This site is on a perimeter road between an undeveloped square and Jungle Trail, an old service road along the Indian River that served the grapefruit groves of the barrier island. Pelican Island, the country’s first federally protected wildlife preserve, established under Theodore Roosevelt, is half a mile up Jungle Trail from the site.

The program called for twelve large apartments of about 3000 square feet, plus ground floor garage parking. While the value of the land lies in developing long views of the off shore archipelago, including Pelican Island, it was important at the same time to use the housing to help develop the square.

The square side of the lot, nominally the parcel’s back side, had to present the equivalent of a second front side. The onerous off-site parking requirement of two cars per unit could not be allowed to diminish any side of the site. This required enclosed parking courts, hidden both from the square and the semi-public gardens that run through the middle of the site plan.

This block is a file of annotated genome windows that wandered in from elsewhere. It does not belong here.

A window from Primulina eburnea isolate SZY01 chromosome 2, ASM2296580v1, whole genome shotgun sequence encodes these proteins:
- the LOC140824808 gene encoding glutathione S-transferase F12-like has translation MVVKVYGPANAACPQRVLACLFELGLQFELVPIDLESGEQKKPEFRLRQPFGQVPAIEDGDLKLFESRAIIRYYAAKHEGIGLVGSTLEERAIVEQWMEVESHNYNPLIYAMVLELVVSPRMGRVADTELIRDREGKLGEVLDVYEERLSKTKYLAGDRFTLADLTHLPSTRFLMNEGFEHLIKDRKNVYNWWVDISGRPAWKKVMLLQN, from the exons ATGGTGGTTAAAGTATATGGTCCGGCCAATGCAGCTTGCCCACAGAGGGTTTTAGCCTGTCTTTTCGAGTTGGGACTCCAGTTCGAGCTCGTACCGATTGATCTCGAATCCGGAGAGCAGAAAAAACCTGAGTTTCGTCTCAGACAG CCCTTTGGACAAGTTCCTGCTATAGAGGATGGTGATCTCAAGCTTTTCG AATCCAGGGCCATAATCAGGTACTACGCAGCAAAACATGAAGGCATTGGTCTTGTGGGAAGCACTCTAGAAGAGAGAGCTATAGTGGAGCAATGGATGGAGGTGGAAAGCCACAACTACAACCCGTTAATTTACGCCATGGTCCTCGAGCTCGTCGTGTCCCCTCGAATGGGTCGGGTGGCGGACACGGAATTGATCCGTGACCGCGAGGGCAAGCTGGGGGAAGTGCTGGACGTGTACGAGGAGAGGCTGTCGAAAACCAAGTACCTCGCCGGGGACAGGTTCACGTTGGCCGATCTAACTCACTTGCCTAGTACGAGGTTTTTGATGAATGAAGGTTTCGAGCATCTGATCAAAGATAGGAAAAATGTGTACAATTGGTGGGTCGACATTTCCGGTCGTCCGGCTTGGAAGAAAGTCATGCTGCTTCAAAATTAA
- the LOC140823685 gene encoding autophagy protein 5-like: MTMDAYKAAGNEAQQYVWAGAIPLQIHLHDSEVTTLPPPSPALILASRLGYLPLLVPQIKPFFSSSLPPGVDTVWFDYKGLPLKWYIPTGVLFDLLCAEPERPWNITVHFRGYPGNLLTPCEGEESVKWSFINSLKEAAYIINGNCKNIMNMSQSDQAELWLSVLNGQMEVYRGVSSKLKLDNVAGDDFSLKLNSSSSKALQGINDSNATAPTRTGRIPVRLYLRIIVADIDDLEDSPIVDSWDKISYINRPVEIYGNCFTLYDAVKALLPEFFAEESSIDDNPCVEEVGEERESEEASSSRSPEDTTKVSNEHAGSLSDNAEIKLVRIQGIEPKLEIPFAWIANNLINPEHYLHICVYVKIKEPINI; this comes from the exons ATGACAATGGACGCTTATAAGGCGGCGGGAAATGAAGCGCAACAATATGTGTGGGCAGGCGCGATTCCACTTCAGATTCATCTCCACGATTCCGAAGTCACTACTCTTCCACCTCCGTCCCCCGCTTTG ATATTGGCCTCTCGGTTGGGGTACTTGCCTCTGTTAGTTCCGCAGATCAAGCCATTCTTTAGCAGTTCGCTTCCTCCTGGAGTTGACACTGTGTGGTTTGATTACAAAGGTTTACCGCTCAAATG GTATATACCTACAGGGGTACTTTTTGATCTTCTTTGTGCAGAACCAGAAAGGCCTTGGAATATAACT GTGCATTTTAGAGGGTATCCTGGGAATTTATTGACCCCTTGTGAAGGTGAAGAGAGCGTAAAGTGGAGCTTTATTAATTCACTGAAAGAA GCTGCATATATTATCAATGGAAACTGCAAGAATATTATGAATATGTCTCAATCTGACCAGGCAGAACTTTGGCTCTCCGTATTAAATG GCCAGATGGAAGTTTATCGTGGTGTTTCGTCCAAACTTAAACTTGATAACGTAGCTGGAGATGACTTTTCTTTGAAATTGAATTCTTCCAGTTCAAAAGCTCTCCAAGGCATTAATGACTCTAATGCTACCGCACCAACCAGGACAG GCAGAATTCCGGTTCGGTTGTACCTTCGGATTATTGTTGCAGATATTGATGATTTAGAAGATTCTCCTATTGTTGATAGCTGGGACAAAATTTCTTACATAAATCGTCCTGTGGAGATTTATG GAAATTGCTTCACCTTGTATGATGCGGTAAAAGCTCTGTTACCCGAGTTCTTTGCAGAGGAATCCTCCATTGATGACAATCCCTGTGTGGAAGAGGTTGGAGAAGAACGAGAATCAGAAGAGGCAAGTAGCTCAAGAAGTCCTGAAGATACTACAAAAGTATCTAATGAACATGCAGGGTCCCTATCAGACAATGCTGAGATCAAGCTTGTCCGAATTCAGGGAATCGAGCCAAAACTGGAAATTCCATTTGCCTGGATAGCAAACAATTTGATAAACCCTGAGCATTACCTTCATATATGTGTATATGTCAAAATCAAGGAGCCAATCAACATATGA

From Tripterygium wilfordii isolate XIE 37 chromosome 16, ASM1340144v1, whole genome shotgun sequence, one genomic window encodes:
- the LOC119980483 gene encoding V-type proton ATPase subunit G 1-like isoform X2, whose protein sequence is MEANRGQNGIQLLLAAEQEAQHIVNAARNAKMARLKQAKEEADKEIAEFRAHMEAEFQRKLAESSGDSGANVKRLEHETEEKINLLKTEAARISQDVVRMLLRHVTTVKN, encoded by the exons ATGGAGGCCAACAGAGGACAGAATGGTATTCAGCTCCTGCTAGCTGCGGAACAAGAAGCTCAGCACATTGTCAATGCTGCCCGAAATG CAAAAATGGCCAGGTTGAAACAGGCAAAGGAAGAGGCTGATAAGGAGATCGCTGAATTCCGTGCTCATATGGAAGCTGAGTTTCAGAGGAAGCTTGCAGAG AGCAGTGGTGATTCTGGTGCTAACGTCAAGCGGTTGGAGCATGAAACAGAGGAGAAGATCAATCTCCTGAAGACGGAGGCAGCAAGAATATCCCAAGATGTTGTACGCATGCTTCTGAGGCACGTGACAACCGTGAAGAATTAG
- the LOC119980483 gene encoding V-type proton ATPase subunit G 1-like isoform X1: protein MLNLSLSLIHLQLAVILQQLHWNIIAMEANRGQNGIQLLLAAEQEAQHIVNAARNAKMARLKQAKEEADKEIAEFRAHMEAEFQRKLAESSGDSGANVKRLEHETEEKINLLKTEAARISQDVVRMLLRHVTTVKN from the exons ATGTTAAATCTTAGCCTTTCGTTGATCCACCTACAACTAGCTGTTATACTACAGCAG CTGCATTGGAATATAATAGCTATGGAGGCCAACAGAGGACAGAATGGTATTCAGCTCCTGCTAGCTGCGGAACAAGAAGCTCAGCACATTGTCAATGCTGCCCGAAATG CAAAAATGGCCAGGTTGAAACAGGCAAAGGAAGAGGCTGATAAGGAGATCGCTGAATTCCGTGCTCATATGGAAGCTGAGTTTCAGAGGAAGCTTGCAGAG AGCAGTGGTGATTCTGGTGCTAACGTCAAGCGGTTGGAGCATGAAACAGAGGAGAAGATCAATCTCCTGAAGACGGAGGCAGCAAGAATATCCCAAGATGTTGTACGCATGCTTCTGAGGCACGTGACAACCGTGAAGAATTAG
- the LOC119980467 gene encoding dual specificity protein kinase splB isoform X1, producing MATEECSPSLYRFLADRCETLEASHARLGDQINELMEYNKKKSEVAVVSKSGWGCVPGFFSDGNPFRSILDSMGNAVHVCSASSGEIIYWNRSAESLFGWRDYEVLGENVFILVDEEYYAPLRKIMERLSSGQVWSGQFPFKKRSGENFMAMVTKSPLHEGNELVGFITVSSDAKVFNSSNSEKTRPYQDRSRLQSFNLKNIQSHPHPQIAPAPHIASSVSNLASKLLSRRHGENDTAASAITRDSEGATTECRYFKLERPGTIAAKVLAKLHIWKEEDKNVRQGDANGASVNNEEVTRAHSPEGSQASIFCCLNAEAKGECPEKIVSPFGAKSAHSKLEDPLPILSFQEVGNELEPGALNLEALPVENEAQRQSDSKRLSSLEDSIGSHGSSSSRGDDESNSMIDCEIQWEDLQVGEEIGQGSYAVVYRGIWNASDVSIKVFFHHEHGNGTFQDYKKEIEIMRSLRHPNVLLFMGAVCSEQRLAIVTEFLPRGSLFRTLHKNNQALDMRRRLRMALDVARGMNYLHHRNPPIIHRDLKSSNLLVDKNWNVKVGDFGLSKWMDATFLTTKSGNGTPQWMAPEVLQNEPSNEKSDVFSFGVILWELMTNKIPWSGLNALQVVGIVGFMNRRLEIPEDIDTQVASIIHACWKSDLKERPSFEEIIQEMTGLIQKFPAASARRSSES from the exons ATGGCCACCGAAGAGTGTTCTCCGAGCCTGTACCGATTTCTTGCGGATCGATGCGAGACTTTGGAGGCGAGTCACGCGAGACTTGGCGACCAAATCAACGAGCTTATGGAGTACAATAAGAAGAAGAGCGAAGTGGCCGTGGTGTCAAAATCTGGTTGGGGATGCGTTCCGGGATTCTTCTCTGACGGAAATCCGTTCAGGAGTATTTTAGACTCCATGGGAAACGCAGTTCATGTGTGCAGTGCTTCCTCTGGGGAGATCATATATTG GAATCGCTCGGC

The larger site plan was to develop the square’s park across the street from the immediate site, to integrate the perimeter road and street parking into the development of the square, and to propose further development of the north side of the square in a subsequent phase.

Five buildings checkerboard the site, maximizing the long views, providing a foreground for long views, separating service courts from gardens and keeping the scale of the three story buildings reasonably consistent with existing houses on two sides of the square.  Most units access their lobby both from their own garages and from the public gardens.